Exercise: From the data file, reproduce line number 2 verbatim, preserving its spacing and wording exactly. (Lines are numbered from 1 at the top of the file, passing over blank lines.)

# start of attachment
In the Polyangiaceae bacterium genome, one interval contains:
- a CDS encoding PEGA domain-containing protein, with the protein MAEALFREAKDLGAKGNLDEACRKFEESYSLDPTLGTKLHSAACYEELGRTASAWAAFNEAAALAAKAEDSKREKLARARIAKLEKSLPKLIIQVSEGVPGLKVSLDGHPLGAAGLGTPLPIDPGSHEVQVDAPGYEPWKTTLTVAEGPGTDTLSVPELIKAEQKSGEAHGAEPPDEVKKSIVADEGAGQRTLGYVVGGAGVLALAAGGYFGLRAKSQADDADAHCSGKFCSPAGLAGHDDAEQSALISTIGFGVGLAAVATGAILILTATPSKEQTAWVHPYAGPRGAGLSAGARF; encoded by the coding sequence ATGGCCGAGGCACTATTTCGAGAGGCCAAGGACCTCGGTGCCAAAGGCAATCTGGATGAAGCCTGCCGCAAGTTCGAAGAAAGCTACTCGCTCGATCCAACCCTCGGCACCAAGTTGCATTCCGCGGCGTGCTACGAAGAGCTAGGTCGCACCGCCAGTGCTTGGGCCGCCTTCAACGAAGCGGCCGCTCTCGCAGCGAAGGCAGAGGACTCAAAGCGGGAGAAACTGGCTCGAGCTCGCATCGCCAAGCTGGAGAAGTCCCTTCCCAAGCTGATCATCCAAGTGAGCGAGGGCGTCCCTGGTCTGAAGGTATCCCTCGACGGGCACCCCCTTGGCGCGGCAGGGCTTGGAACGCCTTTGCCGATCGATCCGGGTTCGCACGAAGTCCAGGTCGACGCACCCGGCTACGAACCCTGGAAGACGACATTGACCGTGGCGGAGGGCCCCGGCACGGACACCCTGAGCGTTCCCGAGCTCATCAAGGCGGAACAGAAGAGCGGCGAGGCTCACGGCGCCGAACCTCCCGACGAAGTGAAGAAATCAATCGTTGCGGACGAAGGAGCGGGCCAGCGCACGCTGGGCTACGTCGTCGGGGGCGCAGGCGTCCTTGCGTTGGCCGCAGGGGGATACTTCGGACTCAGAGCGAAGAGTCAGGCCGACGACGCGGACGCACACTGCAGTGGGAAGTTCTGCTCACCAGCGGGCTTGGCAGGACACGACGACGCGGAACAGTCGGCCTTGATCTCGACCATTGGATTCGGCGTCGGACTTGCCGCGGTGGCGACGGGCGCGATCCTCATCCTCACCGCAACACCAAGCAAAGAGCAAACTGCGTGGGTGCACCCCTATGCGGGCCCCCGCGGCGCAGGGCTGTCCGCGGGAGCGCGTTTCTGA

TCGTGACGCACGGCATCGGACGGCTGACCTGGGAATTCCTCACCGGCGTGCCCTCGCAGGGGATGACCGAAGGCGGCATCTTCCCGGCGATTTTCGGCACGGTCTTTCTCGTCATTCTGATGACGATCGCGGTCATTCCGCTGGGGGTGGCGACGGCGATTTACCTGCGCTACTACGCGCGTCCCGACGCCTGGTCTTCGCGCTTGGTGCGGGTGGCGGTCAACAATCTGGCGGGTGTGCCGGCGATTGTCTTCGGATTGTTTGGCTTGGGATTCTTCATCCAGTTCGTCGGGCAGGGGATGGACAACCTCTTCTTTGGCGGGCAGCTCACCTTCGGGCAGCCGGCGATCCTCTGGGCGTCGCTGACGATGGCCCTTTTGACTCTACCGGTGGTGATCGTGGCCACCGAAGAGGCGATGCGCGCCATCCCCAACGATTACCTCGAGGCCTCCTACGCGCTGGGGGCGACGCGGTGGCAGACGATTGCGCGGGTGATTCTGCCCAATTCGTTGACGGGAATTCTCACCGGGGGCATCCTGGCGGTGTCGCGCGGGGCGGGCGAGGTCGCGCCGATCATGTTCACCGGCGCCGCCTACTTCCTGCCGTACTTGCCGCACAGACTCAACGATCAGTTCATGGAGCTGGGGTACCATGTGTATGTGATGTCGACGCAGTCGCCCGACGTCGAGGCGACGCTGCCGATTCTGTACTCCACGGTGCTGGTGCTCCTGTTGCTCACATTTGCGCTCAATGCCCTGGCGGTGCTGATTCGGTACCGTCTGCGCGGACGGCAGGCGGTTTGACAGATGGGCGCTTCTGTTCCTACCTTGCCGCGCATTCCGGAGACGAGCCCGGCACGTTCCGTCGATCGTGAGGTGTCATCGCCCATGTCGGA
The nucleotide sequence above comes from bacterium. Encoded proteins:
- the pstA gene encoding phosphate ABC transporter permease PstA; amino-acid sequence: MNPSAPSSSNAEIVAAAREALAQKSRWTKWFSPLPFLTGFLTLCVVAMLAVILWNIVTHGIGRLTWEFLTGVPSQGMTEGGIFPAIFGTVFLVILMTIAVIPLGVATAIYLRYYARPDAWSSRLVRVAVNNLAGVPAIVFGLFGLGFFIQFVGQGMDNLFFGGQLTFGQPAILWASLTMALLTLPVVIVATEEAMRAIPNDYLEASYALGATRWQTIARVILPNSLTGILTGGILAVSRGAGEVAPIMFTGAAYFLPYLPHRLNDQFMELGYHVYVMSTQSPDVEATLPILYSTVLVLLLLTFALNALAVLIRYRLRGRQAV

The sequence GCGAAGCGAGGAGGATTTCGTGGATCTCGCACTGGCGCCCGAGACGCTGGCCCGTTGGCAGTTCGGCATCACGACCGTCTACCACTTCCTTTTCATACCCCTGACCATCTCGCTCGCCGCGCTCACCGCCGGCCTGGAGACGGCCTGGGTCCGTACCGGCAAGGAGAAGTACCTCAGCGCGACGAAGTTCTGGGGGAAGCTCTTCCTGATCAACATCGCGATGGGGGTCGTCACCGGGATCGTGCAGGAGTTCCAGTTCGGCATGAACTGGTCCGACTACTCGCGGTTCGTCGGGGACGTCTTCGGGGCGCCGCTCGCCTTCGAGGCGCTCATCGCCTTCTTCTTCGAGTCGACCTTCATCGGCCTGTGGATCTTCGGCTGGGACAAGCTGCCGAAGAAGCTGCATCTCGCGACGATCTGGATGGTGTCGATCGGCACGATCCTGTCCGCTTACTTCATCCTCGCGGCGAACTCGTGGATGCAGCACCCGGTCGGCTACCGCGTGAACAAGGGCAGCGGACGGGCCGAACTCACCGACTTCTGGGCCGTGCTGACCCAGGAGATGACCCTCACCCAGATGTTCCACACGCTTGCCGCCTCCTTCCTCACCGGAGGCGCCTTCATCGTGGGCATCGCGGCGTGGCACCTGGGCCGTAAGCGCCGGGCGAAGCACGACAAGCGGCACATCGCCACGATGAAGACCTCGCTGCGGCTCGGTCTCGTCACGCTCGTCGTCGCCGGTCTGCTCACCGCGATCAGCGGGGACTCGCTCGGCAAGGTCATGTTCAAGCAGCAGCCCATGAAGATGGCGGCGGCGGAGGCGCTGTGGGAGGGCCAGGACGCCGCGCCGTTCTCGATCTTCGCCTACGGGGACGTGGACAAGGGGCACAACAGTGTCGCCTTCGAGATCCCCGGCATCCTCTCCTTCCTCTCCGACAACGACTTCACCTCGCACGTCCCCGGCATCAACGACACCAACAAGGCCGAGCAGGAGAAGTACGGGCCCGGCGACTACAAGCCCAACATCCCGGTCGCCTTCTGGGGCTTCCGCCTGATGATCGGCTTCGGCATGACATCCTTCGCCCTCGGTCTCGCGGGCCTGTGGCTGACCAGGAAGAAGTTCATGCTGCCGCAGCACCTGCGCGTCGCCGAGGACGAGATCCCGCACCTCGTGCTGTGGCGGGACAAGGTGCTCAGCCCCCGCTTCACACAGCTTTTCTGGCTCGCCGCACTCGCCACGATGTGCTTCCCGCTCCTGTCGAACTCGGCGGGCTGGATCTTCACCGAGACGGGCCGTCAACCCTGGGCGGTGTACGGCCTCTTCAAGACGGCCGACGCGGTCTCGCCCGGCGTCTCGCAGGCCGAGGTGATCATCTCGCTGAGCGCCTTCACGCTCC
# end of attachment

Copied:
- a CDS encoding PEGA domain-containing protein, with the protein MAEALFREAKDLGAKGNLDEACRKFEESYSLDPTLGTKLHSAACYEELGRTASAWAAFNEAAALAAKAEDSKREKLARARIAKLEKSLPKLIIQVSEGVPGLKVSLDGHPLGAAGLGTPLPIDPGSHEVQVDAPGYEPWKTTLTVAEGPGTDTLSVPELIKAEQKSGEAHGAEPPDEVKKSIVADEGAGQRTLGYVVGGAGVLALAAGGYFGLRAKSQADDADAHCSGKFCSPAGLAGHDDAEQSALISTIGFGVGLAAVATGAILILTATPSKEQTAWVHPYAGPRGAGLSAGARF; encoded by the coding sequence ATGGCCGAGGCACTATTTCGAGAGGCCAAGGACCTCGGTGCCAAAGGCAATCTGGATGAAGCCTGCCGCAAGTTCGAAGAAAGCTACTCGCTCGATCCAACCCTCGGCACCAAGTTGCATTCCGCGGCGTGCTACGAAGAGCTAGGTCGCACCGCCAGTGCTTGGGCCGCCTTCAACGAAGCGGCCGCTCTCGCAGCGAAGGCAGAGGACTCAAAGCGGGAGAAACTGGCTCGAGCTCGCATCGCCAAGCTGGAGAAGTCCCTTCCCAAGCTGATCATCCAAGTGAGCGAGGGCGTCCCTGGTCTGAAGGTATCCCTCGACGGGCACCCCCTTGGCGCGGCAGGGCTTGGAACGCCTTTGCCGATCGATCCGGGTTCGCACGAAGTCCAGGTCGACGCACCCGGCTACGAACCCTGGAAGACGACATTGACCGTGGCGGAGGGCCCCGGCACGGACACCCTGAGCGTTCCCGAGCTCATCAAGGCGGAACAGAAGAGCGGCGAGGCTCACGGCGCCGAACCTCCCGACGAAGTGAAGAAATCAATCGTTGCGGACGAAGGAGCGGGCCAGCGCACGCTGGGCTACGTCGTCGGGGGCGCAGGCGTCCTTGCGTTGGCCGCAGGGGGATACTTCGGACTCAGAGCGAAGAGTCAGGCCGACGACGCGGACGCACACTGCAGTGGGAAGTTCTGCTCACCAGCGGGCTTGGCAGGACACGACGACGCGGAACAGTCGGCCTTGATCTCGACCATTGGATTCGGCGTCGGACTTGCCGCGGTGGCGACGGGCGCGATCCTCATCCTCACCGCAACACCAAGCAAAGAGCAAACTGCGTGGGTGCACCCCTATGCGGGCCCCCGCGGCGCAGGGCTGTCCGCGGGAGCGCGTTTCTGA